I've come to the last chapter in Calvino's novel Il barone rampante, which I found on the shelf when I arrived in mid-September. I must have read it for the first time say ten years ago, there are still pencilled words above the words, most of which I can't make out, some of them words I now know. It belonged to several schoolchildren (names barred) who read it before me. Doggedly I read a few pages a day...
Set in the 18th century the protagonist is a boy, Cosimo Piovasco, barone di Rondo, who defies his parents, climbs a tree and stays there for the rest of his life. The narrator is his younger brother. In the last chapter the Barone has died, and his younger brother writes (in rapid translation):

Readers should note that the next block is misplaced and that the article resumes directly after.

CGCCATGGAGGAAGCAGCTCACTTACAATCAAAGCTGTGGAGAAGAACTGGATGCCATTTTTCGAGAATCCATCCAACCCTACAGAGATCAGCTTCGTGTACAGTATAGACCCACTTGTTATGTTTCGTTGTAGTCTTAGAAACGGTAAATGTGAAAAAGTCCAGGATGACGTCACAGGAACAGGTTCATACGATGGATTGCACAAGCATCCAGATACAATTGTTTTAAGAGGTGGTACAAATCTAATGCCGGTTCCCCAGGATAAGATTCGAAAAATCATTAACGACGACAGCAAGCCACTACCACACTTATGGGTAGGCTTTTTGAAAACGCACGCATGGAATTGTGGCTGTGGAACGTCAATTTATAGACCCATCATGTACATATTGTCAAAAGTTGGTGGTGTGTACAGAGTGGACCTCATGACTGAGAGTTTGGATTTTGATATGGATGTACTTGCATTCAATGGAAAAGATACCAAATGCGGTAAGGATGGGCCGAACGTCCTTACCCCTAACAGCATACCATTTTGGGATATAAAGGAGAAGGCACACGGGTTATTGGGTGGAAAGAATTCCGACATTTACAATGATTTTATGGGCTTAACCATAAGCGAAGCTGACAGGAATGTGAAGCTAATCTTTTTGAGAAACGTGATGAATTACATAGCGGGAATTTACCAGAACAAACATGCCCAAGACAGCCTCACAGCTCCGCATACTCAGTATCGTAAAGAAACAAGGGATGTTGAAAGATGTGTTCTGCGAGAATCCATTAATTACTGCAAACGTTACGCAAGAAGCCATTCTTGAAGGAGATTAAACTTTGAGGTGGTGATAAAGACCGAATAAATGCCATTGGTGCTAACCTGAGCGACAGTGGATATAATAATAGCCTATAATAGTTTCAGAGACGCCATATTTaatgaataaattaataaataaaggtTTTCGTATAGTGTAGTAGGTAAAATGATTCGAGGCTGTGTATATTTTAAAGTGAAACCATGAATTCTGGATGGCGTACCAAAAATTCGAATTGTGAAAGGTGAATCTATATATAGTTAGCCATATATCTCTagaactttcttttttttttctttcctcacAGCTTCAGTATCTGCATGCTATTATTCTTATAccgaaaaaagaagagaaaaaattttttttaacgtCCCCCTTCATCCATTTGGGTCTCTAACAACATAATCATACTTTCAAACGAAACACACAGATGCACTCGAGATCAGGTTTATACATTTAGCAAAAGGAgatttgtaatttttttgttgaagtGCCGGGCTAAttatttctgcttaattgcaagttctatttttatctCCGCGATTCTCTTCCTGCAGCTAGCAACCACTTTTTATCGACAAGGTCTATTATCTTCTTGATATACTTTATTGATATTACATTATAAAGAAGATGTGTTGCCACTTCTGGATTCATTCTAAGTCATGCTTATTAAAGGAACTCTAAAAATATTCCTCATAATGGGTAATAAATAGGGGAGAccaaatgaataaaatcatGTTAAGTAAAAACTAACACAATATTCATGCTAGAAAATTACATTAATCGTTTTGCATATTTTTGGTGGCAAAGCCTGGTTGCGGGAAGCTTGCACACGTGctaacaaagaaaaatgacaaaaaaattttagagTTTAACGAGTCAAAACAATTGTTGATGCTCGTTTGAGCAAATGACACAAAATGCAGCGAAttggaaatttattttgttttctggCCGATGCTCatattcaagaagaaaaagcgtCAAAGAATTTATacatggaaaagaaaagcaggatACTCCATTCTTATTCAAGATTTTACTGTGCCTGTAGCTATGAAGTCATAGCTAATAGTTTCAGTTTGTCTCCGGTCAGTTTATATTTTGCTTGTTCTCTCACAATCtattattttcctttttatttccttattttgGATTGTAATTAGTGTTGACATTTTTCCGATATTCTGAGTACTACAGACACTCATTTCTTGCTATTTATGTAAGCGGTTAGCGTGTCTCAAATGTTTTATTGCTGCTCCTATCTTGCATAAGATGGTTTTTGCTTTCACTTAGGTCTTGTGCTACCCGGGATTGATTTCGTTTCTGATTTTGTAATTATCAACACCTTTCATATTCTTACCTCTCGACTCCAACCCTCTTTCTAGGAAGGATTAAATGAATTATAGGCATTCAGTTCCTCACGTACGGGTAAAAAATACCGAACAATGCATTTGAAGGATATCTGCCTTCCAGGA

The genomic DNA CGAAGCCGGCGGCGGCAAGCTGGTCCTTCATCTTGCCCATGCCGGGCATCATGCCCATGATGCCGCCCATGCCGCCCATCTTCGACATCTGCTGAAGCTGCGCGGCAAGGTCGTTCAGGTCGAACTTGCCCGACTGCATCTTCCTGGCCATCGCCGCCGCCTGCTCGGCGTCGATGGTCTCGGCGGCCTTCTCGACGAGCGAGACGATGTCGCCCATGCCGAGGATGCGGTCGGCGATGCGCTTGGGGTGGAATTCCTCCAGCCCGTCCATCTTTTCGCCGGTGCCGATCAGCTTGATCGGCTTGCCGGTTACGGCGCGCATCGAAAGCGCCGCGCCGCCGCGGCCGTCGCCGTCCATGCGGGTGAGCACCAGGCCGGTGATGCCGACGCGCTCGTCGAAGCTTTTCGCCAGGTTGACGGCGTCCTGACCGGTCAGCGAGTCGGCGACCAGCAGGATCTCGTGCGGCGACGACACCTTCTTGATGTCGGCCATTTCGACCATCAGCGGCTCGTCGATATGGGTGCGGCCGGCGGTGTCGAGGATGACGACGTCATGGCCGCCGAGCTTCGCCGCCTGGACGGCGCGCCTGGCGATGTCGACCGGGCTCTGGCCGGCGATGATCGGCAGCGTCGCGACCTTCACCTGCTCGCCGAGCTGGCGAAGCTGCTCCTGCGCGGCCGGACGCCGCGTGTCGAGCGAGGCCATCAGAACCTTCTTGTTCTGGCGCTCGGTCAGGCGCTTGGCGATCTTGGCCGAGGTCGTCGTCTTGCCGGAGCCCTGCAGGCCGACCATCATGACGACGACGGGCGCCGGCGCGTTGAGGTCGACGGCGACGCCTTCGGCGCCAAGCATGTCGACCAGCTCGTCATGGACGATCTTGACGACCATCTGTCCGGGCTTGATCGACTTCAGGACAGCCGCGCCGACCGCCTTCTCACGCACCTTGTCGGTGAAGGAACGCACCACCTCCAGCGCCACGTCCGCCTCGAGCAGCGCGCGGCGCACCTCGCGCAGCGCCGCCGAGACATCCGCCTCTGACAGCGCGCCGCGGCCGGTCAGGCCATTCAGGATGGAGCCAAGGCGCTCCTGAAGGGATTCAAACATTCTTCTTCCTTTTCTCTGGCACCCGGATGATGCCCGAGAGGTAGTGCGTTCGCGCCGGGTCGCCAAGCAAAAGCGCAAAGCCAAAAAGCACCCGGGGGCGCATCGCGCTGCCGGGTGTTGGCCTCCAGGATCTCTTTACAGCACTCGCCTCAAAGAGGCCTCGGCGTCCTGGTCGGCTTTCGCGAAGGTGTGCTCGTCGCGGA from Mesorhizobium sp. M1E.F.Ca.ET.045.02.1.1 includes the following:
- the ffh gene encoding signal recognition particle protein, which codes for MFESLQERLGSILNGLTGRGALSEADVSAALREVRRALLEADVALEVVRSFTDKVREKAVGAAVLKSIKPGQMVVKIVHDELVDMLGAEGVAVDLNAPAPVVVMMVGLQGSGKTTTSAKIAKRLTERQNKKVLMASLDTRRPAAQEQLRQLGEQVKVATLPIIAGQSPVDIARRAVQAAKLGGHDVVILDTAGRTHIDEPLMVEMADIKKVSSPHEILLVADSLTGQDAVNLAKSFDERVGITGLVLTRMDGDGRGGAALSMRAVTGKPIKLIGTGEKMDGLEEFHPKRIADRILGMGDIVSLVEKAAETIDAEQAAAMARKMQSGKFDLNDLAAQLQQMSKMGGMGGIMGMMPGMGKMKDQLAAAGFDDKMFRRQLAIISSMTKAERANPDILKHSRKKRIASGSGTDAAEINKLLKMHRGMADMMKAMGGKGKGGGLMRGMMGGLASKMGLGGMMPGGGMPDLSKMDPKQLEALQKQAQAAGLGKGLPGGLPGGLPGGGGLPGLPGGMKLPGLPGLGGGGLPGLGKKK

"Before my brother was here, he told me: "He was here to do the thinking," for me it sufficed to live. The sign that things had changed for me was not the arrival of the Austro-russians, nor the annexation of Piedmont, nor the new taxes or what have you, but not seeing him any more, up there swaying on his branch when I opened the window. Now he is gone, I seem to have to think of so many things, philosophy, politics, history, follow the news, read books, it makes me dizzy, but the things he wanted to say aren't to be found there, and are other than he intended, which was something that embraced everything, and couldn't be said with words but only by living as he lived. Only by being so stubbornly oneself, as he was till he died, could he give something to all men."